How are designers doing in the new economy?
In 2009, the communication design profession experienced the same devastating disruption that hit the economy as a whole. Designers were certainly among the more than eight million Americans to lose their jobs, and that, in turn, has influenced both the demand for labor and compensation patterns. However, by all indications, this downturn in employment for the design profession has been more selective than sweeping.
From anecdotal evidence and industry data, corporate design departments and advertising agencies seem to have suffered the most employment losses. For designers working on a freelance basis, there have been two equally relevant stories: Independent contractors found that either they were in demand because of their ability to work on a more flexible basis—making them cheaper than fulltime employees—or there has not been enough work to sustain them in a stagnant economy. For recent graduates, the opportunities, where available, were often low-paying or unpaid internships, without benefits.
At the same time, the broader discussions about adaptive strategies for corporations determined to grow their way out of this current market slump often hinged on innovation, design and design thinking. Hence, demand for design was not eliminated, and many independent studios remained busy. Those studios were not necessarily hiring, but they were very busy picking up newly outsourced work from corporate departments and other clients seeking competitive differentiation for their products.
The current AIGA|Aquent Survey of Design Salaries reveals the implications of these business conditions on individual designers. All professional and associate-level AIGA members will receive a print version of the survey results, while a limited version will be available to everyone. Specifically for students and emerging designers we've included a series of essays offering advice on what skills will be most useful in this changing economy.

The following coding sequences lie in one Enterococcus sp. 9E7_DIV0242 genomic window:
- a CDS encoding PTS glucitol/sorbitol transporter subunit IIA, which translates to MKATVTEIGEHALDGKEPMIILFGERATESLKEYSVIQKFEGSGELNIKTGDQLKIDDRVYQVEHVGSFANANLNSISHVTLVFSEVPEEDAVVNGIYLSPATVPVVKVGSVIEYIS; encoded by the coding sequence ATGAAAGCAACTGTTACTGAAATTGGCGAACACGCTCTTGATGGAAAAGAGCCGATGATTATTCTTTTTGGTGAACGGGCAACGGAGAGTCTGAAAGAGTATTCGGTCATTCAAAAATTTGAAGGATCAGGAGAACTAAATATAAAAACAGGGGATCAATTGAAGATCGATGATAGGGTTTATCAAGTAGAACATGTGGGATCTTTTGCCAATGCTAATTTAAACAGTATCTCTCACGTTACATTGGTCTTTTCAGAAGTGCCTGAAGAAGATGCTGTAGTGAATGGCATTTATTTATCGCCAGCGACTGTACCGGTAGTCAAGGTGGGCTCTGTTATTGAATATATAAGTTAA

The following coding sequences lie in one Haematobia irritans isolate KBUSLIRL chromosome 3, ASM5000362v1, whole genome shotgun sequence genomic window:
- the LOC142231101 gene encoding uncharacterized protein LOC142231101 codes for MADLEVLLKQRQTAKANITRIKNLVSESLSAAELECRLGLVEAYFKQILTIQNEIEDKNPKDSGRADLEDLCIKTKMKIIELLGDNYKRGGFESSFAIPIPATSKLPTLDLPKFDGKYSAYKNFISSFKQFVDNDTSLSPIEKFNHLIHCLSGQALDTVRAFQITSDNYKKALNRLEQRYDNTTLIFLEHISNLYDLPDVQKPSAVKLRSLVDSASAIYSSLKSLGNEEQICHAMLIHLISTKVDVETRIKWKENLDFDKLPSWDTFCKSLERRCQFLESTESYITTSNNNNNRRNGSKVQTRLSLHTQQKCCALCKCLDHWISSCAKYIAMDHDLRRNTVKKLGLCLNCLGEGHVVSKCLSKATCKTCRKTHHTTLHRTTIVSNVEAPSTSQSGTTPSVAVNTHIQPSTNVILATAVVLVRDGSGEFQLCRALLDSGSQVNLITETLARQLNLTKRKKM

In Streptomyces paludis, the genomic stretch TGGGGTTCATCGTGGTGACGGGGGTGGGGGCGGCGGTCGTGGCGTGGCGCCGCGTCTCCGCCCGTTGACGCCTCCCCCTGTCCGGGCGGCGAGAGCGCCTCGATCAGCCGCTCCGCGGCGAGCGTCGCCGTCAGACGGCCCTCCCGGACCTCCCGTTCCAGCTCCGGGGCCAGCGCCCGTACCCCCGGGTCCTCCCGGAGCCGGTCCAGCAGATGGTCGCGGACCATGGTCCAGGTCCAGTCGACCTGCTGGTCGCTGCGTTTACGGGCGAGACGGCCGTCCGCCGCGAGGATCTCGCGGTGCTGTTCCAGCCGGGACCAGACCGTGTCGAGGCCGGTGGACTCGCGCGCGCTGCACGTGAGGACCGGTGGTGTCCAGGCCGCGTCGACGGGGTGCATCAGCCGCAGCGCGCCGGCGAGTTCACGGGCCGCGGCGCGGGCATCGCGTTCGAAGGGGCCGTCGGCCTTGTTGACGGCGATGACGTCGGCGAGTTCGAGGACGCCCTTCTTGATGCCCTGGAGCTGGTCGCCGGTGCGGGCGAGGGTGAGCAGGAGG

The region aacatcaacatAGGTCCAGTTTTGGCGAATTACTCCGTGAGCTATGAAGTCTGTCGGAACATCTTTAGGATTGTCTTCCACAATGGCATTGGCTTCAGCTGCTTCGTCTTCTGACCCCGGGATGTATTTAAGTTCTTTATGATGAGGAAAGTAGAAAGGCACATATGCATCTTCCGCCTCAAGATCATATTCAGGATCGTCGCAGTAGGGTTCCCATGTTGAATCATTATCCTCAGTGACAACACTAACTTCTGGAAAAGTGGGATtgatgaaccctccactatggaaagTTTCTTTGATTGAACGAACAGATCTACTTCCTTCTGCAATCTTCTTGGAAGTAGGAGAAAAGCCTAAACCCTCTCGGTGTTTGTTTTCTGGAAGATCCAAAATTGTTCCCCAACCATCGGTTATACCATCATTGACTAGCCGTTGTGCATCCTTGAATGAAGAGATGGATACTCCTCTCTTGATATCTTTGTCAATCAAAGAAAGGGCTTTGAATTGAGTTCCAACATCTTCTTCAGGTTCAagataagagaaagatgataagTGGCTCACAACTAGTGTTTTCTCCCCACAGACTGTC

In the past year, similar to other sectors of the economy, there has been little real increase in the median compensation for designers. Median compensation increased around three percent for a number of categories and up to nine percent for others; while these increases were not large, the consumer price index actually declined during that period, increasing designers' purchasing power somewhat.
A number of positions increased faster than most: entry-level designers, web designers, print production managers. Principals also experienced a relatively larger increase.
This finding is consistent with what we have heard from design studio heads: They are working harder, but margins are smaller. Hence, the productivity gains that individual employees are contributing are not being rewarded because clients (internal or external) may not be paying for those gains.
The way for individual designers to increase their value and compensation is through consistent training and professional development that allows them to move up in the range of responsibilities they assume.
The AIGA|Aquent Survey of Design Salaries features advice from 10 successful designers and educators on how designers can develop their skills, competencies and value as we all face the churning dynamics of an economy adjusting to a new future. It also describes the attributes that are likely to be most critical for designers in the coming years based on AIGA and Adobe's research into “Defining the Designer of 2015.”
The good news is that the Design Leaders Confidence Index for the first quarter of 2010 reflects the strongest confidence yet in an economic recovery. As the economy regains momentum, we hope these resources will benefit members and the design profession at large.
About the Author: Richard Grefé is the director emeritus of AIGA, the professional association for design, the oldest and largest professional association of designers in the United States representing the interests of 27,000 designers working in a variety of communication media and dimensions, ranging from type and book designers to new media and experience designers. AIGA, o ver twenty years under Ric’s aegis, has become a leading advocate for the value of designing, as a way of thinking and as a means of creating strategic value for business, the civic realm and social change. Currently he is teaching “Human-centered designn for social change” at Wesleyan University. Ric earned a BA from Dartmouth College in economics, worked in intelligence in Asia, reported from the Bronx County Courthouse for AP, wrote for Time magazine on business and the economy and then earned an MBA from Stanford Graduate School of Business. Following an early career in urban design and public policy consulting, Ric managed the association responsible for strategic planning and legislative advocacy for public television and led a think tank on the future of public television and radio in Washington.